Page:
Deutsche-Auslandsschulen-Dublin_140814

German School in Dublin

Children from more than 15 countries learn together at St Kilian’s German School in Dublin – an interview with school principal Alice Lynch.

Ms Lynch, your school has been in existence for over 60 years. It was founded in 1952. Why did Ireland need a German School at that time?

During the Second World War German children experienced terrible things that left them deeply traumatised. Many of them lost their parents and they faced death from starvation. The Irish Red Cross brought more than 1,000 needy children from Germany and France to Ireland in what was known as Operation Shamrock. Irish host families took them in and gave them care and affection. Many of the children forgot their mother tongue. That’s why St Kilian’s German School was founded: to ensure the children did not forget their linguistic and cultural roots.

At first, during the period after its foundation, only German courses were offered. How did your institution become a proper school?

The courses were so popular that the idea developed of providing a complete education. The primary school first began teaching in 1954. Incidentally, in Ireland that involves years 1 to 6. Ten years later, the junior and senior cycles were opened. Today 56 teachers teach 647 students.

In addition to its focus on the German language, are there other areas in which your school differs from its Irish counterparts?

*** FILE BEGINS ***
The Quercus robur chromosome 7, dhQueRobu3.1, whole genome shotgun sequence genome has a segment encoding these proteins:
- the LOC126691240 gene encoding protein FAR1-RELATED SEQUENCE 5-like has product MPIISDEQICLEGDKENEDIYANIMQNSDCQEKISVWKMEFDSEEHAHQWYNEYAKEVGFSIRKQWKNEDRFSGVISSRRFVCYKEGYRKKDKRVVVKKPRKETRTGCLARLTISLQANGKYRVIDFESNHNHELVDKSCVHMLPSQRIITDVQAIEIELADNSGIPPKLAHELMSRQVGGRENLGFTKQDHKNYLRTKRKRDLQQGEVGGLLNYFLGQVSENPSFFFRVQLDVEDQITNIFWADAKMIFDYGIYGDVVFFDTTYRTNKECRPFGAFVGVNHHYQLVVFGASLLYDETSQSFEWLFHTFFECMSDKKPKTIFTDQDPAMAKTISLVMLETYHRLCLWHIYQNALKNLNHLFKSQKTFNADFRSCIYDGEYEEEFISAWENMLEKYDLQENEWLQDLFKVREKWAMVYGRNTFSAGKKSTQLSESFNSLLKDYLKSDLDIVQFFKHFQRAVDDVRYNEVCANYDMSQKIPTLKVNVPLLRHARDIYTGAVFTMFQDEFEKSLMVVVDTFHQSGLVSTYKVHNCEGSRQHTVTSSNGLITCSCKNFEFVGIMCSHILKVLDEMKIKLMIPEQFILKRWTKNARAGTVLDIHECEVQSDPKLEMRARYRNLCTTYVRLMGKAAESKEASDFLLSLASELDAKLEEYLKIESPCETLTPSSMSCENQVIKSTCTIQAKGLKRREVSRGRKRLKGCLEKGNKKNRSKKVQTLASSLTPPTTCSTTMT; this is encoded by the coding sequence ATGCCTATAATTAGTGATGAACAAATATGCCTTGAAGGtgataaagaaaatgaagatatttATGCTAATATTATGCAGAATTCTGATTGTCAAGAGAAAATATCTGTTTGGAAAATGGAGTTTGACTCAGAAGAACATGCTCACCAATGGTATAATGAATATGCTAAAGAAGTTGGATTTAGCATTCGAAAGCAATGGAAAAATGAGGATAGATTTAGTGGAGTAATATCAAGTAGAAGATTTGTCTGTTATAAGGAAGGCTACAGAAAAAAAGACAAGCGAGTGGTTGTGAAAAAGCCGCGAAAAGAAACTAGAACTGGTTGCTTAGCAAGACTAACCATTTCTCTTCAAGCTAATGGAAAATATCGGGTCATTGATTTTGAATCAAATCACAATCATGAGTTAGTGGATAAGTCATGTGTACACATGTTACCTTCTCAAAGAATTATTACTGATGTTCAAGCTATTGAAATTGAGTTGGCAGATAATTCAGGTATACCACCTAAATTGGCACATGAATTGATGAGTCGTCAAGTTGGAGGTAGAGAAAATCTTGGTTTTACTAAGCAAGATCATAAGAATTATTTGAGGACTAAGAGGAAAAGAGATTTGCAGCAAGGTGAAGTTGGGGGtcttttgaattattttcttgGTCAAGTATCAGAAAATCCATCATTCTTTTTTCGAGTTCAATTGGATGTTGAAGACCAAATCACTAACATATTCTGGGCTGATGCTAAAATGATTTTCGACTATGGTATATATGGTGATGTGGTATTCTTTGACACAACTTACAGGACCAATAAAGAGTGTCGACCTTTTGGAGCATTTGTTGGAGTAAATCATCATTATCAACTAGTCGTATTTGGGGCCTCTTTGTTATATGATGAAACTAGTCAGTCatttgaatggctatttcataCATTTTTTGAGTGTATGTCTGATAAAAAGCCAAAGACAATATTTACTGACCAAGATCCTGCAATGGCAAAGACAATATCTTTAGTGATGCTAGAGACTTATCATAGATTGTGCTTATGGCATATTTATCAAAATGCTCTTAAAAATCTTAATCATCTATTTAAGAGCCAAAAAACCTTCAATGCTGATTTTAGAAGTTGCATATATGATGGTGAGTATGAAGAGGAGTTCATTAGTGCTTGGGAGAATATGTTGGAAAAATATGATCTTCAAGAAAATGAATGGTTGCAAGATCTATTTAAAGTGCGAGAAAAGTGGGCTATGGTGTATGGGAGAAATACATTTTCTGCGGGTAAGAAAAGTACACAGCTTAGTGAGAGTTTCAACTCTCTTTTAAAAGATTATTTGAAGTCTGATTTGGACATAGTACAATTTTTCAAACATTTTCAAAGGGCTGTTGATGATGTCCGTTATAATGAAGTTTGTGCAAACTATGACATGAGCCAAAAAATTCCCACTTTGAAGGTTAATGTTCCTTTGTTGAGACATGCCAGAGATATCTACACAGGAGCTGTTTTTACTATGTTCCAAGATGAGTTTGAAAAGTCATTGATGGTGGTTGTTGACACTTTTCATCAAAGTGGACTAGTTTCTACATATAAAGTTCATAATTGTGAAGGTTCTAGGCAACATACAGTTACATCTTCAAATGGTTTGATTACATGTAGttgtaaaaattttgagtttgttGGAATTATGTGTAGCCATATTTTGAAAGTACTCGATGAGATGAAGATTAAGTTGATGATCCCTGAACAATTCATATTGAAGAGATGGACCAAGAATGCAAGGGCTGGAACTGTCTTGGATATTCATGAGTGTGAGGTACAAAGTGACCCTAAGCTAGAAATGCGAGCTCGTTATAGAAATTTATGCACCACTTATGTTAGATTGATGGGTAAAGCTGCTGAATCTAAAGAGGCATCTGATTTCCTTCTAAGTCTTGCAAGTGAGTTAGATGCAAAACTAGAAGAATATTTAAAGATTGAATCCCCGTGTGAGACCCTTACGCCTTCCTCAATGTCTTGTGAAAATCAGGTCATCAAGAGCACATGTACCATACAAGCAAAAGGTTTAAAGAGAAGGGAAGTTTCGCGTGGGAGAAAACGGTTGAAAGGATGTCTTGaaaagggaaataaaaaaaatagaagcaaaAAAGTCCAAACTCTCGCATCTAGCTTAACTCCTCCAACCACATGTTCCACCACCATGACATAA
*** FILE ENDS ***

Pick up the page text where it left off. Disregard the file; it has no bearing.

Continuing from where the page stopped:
St Kilian’s imports education “made in Germany”. Personally, I primarily associate that with high quality. We have taken on the best features of the German education system. That begins with things like clothing and confession: our students do not wear school uniforms and belong to different religions. Neither is normal in Ireland. Equally unusual is a form of continuous assessment through class tests that we do not have in Ireland. One area in which we have entered entirely new territory in Ireland is educational quality management. We assess teaching and learning – that’s how we engage in continuous development.

Where does the expertise for this come from?

Largely from our teachers from Germany. The German government traditionally sends three teachers to our school and provides financial support. Our German teachers know from their native country how to analyse teaching and student achievement. Other Irish schools have meanwhile also recognised the great importance of this subject.

In addition to Irish and German students, you also teach children with 15 other nationalities. What else makes St Kilian’s a “school of encounter”?

In 2005 we founded the Eurocampus here with a French school in Dublin, the Lyceé Francais d’Irlande. We merged the lower years of the two schools and since then we have jointly prepared years 7 to 9 for the Junior Certificate, which is equivalent to the German Mittlere Reife. We have created a learning environment in which our students encounter other nations, cultures and languages. They learn to respect difference, which does not only apply to a person’s origin. As an inclusive school we also accept disabled children. And in our Green School project we teach our students how they can contribute to raising environmental awareness.

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